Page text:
WunderGraph has official support for React.js and Next.js.
What's more, we're not just supporting React, but also integrate with state management libraries like SWR and React Query / Tanstack Query.
All WunderGraph React integrations are pluggable, and you're free to choose the integration that fits your needs best. You can stay very low level and just use the generated TypeScript client, or you use a higher level integration, like SWR with NextJS and Server Side Rendering.
It's also possible to just use fetch and combine it with the generated TypeScript models. Have a look at the WunderGraph Protocol to learn more about using the JSON-RPC API directly.
That said, the easiest way to use WunderGraph in React is by using the SWR integration.
Let's assume, we've defined a virtual Graph with a Weather API and defined an operation to get the current weather for a given city. Here's how the integration would look like.
First, let's define the Operation in our virtual Graph.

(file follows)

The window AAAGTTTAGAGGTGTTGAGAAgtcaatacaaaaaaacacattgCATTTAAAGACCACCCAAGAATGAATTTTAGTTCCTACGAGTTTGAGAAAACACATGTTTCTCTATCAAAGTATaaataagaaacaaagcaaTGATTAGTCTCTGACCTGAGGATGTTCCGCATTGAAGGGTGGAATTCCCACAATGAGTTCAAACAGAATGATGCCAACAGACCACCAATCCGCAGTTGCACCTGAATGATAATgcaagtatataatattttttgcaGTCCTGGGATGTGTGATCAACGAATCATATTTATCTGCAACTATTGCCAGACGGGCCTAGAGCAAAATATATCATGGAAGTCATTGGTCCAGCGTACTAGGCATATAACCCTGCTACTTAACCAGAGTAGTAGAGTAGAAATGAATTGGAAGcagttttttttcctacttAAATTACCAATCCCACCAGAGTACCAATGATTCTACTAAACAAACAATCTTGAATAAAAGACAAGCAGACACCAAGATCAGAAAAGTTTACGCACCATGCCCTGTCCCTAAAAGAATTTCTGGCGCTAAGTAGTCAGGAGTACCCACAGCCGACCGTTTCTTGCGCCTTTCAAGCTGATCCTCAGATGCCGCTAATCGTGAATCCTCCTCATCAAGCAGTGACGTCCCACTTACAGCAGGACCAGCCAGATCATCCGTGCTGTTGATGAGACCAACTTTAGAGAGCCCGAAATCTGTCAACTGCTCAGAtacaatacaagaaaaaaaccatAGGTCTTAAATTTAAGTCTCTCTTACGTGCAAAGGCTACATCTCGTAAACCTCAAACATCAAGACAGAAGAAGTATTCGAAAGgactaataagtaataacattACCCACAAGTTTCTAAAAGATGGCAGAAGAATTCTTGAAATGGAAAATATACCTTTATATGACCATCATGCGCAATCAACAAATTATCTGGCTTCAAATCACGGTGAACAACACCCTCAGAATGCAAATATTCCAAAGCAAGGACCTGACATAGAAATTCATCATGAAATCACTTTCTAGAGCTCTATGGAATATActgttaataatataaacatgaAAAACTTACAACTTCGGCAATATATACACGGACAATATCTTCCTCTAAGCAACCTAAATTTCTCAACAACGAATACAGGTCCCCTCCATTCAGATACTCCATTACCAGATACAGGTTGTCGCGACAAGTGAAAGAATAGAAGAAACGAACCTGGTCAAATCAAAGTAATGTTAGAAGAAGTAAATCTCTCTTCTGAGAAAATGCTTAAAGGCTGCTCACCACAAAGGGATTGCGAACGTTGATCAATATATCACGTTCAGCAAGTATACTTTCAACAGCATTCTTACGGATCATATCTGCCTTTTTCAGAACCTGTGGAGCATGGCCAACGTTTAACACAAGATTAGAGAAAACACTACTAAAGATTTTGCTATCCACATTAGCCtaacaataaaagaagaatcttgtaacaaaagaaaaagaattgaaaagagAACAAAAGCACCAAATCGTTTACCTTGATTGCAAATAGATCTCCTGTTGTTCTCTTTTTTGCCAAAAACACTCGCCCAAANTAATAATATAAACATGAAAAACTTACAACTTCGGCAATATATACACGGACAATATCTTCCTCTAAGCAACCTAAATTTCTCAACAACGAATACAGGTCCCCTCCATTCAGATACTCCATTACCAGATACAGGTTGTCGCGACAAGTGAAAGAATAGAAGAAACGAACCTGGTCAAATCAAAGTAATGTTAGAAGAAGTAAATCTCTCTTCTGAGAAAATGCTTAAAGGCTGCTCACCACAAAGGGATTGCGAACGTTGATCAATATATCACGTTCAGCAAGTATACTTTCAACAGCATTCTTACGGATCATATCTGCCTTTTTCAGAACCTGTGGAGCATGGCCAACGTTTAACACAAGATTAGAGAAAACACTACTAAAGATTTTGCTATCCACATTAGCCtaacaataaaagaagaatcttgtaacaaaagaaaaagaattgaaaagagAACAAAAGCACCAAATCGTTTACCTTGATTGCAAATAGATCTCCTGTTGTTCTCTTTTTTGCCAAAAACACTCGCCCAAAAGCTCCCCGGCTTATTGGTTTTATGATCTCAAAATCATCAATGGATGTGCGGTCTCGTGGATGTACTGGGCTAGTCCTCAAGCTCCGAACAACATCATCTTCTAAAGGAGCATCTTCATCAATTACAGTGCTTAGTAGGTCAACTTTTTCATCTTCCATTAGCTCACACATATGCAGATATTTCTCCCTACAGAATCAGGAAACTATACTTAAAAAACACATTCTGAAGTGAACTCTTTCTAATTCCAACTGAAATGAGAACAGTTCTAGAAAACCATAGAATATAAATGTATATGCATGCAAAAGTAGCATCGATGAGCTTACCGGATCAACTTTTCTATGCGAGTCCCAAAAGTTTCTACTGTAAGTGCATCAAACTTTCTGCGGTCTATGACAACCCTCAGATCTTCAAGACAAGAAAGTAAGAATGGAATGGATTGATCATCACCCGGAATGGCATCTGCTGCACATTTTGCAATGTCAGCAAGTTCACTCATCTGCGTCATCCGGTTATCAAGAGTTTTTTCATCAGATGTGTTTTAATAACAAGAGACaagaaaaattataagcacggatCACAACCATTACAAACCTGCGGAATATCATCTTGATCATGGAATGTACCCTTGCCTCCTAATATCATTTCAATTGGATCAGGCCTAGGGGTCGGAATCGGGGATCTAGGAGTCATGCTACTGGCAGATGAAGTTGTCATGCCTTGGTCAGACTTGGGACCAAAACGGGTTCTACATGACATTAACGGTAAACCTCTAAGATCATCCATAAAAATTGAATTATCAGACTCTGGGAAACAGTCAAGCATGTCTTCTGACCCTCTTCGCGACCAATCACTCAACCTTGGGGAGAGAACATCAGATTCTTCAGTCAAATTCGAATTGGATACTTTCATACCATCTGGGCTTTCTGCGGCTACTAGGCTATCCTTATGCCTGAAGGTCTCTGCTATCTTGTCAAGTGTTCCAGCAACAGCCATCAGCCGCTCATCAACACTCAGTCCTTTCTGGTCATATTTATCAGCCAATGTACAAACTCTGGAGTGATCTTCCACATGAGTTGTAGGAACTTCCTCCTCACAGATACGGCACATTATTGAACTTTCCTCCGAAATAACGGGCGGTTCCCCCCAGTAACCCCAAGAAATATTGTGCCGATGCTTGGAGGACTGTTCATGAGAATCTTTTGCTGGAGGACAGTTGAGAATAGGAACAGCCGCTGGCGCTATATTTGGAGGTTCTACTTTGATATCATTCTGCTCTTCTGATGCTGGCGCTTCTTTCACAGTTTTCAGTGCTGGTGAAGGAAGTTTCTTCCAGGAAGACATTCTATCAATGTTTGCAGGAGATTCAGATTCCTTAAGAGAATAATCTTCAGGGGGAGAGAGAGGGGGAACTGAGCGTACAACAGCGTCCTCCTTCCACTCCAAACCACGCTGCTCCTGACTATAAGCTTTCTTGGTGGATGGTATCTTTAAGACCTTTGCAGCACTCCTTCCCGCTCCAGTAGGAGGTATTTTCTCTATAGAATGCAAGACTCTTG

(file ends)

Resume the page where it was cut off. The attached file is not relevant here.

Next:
WunderGraph will automatically "compile" this Operation into a JSON-RPC API, and generate a TypeSafe SWR hook for you, which we can call from our React component/Next.js page.
By wrapping the page using
withWunderGraph, we're enabling SSR (Server Side Rendering) automatically.
You've heard that right, this page, although it's a live query, will be rendered on the server. Once the client picks up the page, it will automatically subscribe to the live query. This works as well for GraphQL Subscriptions, Kafka Streams, and any other live query. But in this case, we're simply using server-side polling to get the latest weather data.
Note that although most of our examples use Next.js, you can also use WunderGraph in pure React. Have a look at the SWR integration , it does not depend on Next.js. You can use it with Vite, Create React App, or any other React project.
If you're interested in trying out WunderGraph with React, have a look at the following examples: